CONCEPTS

What is philosophical knowledge?

We explain what philosophical knowledge is, its characteristics, types, examples and how it relates to scientific knowledge.

  1. What is philosophical knowledge?

Philosophical knowledge is the accumulated set of existential, reflexive and contemplative knowledge that humanity has been formulating throughout its history , from ancient to contemporary civilizations.

This model of knowledge is distinguished from the religious in that it does not necessarily imply the understanding of the sacred and the divine. On the contrary, try to understand the existence of the human being as it is. However, in many cases it shares borders or origins with religious knowledge.

Philosophical knowledge is the fruit of long traditions of thought , organized in schools and groups, or of geniuses who revolutionized in their respective times the way in which human existence was understood.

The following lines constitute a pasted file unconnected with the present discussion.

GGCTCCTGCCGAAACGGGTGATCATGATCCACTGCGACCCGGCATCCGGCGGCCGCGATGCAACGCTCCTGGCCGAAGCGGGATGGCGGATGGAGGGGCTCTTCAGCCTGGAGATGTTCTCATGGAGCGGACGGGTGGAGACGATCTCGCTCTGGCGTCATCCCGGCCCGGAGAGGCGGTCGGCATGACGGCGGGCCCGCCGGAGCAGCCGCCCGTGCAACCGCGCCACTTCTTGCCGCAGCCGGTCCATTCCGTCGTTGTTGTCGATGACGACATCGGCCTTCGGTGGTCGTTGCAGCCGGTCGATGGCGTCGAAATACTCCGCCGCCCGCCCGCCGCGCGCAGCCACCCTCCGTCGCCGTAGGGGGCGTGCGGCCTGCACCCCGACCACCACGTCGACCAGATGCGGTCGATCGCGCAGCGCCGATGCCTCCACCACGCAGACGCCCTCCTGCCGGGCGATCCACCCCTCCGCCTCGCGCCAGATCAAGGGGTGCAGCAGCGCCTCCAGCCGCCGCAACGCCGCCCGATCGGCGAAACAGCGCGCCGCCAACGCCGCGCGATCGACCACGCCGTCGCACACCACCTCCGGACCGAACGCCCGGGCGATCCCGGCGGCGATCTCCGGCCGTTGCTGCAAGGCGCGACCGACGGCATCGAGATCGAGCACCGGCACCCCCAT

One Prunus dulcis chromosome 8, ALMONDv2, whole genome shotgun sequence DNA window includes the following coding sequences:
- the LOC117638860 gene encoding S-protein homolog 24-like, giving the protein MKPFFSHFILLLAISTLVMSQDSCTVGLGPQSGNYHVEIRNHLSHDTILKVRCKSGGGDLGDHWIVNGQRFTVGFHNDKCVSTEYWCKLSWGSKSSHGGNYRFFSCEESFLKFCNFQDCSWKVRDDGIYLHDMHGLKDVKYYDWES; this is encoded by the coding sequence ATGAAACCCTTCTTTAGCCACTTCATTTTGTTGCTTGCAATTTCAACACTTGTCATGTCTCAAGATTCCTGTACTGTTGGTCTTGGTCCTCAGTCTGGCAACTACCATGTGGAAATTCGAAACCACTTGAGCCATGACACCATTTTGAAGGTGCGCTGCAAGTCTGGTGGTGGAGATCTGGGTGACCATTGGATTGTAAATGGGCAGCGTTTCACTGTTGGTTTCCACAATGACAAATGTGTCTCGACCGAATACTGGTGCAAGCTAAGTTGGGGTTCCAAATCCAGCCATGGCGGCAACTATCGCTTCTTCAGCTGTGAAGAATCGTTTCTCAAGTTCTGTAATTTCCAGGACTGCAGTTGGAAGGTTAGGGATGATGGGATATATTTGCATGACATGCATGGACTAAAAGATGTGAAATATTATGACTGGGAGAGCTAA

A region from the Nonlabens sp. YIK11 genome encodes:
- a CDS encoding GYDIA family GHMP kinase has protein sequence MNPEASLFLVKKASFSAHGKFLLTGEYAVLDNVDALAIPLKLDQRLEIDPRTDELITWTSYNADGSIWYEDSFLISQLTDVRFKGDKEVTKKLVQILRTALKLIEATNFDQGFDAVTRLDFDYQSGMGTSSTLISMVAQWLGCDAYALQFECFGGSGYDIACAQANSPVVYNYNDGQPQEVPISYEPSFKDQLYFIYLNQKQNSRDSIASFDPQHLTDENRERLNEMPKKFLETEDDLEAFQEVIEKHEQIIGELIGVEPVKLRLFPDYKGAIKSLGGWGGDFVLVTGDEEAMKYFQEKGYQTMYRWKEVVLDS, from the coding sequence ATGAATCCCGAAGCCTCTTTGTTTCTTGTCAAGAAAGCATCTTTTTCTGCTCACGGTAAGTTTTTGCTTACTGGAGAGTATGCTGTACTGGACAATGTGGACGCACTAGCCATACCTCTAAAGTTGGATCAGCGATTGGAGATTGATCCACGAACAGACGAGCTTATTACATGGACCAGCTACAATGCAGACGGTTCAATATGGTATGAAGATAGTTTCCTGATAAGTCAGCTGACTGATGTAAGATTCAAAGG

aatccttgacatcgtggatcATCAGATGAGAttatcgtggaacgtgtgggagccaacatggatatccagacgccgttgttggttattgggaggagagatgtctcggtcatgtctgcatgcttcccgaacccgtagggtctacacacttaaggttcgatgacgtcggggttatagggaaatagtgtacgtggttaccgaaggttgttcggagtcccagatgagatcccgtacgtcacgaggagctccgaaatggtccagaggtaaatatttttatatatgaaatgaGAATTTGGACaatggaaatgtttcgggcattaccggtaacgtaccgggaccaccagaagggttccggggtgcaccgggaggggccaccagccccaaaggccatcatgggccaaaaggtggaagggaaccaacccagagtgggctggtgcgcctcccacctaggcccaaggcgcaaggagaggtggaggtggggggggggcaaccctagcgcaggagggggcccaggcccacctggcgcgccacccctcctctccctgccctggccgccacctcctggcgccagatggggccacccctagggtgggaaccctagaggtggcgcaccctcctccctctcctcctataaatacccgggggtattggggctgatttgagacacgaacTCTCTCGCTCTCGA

During the golden ages of the different human civilizations, he has guided the common interests and represented the summit of the capabilities of human thought, in his ability to understand the world around him.

This type of knowledge arises from the human being questions about himself, many of which do not have a simple solution, such as: “who are we?”, “Where do we come from?”, “Where are we going?” Or “ Why is there what exists? ”, Among many others.

  1. Characteristics of philosophical knowledge

Philosophical knowledge aspires to be pure thought or pure reflection, and therefore does not require a praxis or a verification methodology , much less experiments . On the contrary, it obeys only the laws of logic and rational thinking.